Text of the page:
PROFILE Janet Montgomery
The deep-thinking British actress tells Nathanael Cooper she was ‘blessed’ to score two big roles on two very different shows, but both required an intense amount of research.
SPIES OF WARSAW; DANCING ON THE EDGE Ends tonight, 8.30pm, UKTV; Starts May 19, 8.30pm, UKTV
IN between jobs, most actors find themselves working in a call centre or waiting on tables or some other job they can abandon when the next acting gig comes their way.
Janet Montgomery, star of Entourage and Made in Jersey, doesn’t do any of those things.
‘‘I don’t do a lot actually, I just lay in bed and think about things,’’ she says. ‘‘When I am not working I get sent a lot of scripts and of course there are auditions as well, so I spend a lot of time reading the scripts and thinking about the roles."
In 2012 she didn’t need to spend a great deal of time in bed thinking, she was in the fortunate position of being inundated with work, first the Stephen Poliakoff drama Dancing on the Edge, quickly followed by World War II drama Spies of Warsaw.
‘‘I was honestly really blessed, it was a very good period for me," she says.
Dancing on the Edge, set in the early 1930s, is about a black jazz band in London and the difficulties faced by the group living in the city at that time. It covers topics like racial discrimination and prejudice. ‘‘It is always exciting doing something that is breaking all the rules, doing something different for TV,’’ she says.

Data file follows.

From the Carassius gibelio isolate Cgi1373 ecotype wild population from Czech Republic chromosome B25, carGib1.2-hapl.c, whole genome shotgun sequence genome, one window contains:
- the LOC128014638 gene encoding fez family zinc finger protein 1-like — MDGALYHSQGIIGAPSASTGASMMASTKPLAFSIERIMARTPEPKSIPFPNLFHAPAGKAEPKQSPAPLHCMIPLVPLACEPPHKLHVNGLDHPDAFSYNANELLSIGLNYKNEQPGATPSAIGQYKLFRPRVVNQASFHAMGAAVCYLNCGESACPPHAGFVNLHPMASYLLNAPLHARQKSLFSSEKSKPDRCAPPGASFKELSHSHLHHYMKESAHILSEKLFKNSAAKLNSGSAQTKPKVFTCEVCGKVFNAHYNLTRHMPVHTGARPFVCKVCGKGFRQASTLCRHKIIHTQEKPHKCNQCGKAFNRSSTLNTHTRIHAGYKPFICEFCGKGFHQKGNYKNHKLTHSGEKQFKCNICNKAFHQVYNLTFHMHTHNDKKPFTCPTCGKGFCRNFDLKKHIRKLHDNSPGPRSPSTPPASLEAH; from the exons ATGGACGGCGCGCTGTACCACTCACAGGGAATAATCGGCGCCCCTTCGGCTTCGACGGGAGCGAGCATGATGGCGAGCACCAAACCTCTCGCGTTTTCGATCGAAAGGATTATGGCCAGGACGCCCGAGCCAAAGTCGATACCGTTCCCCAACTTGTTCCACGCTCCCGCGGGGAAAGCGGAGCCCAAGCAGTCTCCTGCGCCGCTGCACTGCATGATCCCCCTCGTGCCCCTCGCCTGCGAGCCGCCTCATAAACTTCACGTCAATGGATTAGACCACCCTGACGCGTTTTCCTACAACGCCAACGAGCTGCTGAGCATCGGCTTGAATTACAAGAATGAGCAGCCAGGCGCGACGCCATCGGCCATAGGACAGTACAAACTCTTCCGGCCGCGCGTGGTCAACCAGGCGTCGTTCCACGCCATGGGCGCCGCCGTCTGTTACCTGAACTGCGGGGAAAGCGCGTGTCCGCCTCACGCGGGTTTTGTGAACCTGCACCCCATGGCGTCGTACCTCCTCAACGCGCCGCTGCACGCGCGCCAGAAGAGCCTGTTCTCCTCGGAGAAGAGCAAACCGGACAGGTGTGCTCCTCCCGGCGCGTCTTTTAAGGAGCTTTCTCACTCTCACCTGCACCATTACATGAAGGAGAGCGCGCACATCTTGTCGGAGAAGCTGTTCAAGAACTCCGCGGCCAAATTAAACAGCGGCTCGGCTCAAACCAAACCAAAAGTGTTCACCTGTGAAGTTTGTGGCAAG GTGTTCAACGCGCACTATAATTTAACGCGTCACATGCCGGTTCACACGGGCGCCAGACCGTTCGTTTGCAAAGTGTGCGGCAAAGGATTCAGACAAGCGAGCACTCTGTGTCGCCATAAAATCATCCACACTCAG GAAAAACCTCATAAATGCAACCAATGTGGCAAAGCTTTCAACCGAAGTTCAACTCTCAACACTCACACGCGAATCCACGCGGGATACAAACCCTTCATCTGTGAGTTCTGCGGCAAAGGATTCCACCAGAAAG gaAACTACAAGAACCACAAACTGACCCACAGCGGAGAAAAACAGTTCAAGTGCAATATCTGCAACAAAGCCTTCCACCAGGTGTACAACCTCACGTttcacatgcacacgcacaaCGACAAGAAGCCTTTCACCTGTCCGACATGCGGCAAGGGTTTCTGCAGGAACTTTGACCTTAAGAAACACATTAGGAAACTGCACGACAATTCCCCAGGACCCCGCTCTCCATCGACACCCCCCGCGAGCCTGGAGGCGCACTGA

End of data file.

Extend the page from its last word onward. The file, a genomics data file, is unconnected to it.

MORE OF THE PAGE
The effort that went into creating these worlds is obvious on screen and Montgomery says it made stepping back into the 1930s a very easy task.
‘‘We were incredibly lucky to have such a great team of people creating the world," she says.
Montgomery’s upbringing in coastal Bournemouth, in southwest England, couldn’t have been further from the aristocratic world of her character Sarah in Dancing on the Edge, so a lot of research went into building her character.
‘‘You do do a lot more research when you are working on a period drama," she says.
‘‘If you are playing a character of today there isn’t a lot more research you can do because it is all happening around you.
‘‘When it is the 1930s you have to know what is going on, so I spent a lot of time reading and discovering anything I could find to help bulk up my character’s life.’’
With all the work done going into the show, it was all in the hands of director Stephen Poliakoff to shape the character into his vision. Montgomery says placing her trust in Poliakoff was easy.
‘‘He has such a clear vision of what he wants in his mind and he won’t budge,’’ she says.
‘‘I knew he would tell me if it was crap and he wasn’t going to let anything happen that wasn’t exactly how he wanted it.’’
Montgomery didn’t have to travel far in time for her next role as the love interest of David Tennant in Spies of Warsaw.
Adapted from the book of the same name by Alan Furst, the twopart miniseries, which wraps up on UKTV tonight, explores the espionage of the major nations before the break out of WWII.
For Montgomery, her involvement in the piece was a real eye-opener.
‘‘Obviously I studied the war in school but I wasn’t really aware of the role Poland played,’’ she says.
‘‘I had to shed all my Englishness and forget the war I knew.’’
Tennant’s Colonel Jean-Franois Mercier plays an integral role in the war effort as he unearths secrets of the Allies’ enemies, at the same time winning the affection of Montgomery’s Anna. She says Tennant was a role model on set.
‘‘He is the epitome of the prepared actor," she says. ‘‘And he does everything with great humour and with bundles of positivity.’’
Montgomery has just shot a pilot for a new US series Gothica, with Australian actors Chris Egan, Emma Booth and Melissa George.
It is described as a ‘‘sexy gothic soap’’ and takes popular characters from fiction and transports them into modern times.